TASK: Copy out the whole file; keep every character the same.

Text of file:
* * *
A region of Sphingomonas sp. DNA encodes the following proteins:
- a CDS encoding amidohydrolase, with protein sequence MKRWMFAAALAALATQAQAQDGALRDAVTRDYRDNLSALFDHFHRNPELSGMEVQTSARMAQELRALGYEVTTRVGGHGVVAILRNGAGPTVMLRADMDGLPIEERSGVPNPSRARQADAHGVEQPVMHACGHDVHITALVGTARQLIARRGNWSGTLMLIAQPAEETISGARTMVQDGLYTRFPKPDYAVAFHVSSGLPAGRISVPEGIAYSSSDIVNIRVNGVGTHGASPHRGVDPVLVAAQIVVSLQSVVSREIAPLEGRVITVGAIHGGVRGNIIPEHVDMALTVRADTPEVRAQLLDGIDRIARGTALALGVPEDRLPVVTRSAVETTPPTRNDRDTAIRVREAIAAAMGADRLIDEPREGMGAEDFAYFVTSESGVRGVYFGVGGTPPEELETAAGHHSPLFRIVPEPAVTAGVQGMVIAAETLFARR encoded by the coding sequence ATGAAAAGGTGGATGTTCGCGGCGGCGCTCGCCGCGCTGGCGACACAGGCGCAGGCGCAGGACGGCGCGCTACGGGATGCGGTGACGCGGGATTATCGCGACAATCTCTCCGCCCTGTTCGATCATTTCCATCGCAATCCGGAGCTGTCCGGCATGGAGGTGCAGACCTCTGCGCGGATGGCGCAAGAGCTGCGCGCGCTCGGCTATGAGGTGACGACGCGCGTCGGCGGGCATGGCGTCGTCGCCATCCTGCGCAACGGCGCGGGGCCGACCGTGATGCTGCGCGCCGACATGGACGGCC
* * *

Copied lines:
A region of Sphingomonas sp. DNA encodes the following proteins:
- a CDS encoding amidohydrolase, with protein sequence MKRWMFAAALAALATQAQAQDGALRDAVTRDYRDNLSALFDHFHRNPELSGMEVQTSARMAQELRALGYEVTTRVGGHGVVAILRNGAGPTVMLRADMDGLPIEERSGVPNPSRARQADAHGVEQPVMHACGHDVHITALVGTARQLIARRGNWSGTLMLIAQPAEETISGARTMVQDGLYTRFPKPDYAVAFHVSSGLPAGRISVPEGIAYSSSDIVNIRVNGVGTHGASPHRGVDPVLVAAQIVVSLQSVVSREIAPLEGRVITVGAIHGGVRGNIIPEHVDMALTVRADTPEVRAQLLDGIDRIARGTALALGVPEDRLPVVTRSAVETTPPTRNDRDTAIRVREAIAAAMGADRLIDEPREGMGAEDFAYFVTSESGVRGVYFGVGGTPPEELETAAGHHSPLFRIVPEPAVTAGVQGMVIAAETLFARR encoded by the coding sequence ATGAAAAGGTGGATGTTCGCGGCGGCGCTCGCCGCGCTGGCGACACAGGCGCAGGCGCAGGACGGCGCGCTACGGGATGCGGTGACGCGGGATTATCGCGACAATCTCTCCGCCCTGTTCGATCATTTCCATCGCAATCCGGAGCTGTCCGGCATGGAGGTGCAGACCTCTGCGCGGATGGCGCAAGAGCTGCGCGCGCTCGGCTATGAGGTGACGACGCGCGTCGGCGGGCATGGCGTCGTCGCCATCCTGCGCAACGGCGCGGGGCCGACCGTGATGCTGCGCGCCGACATGGACGGCC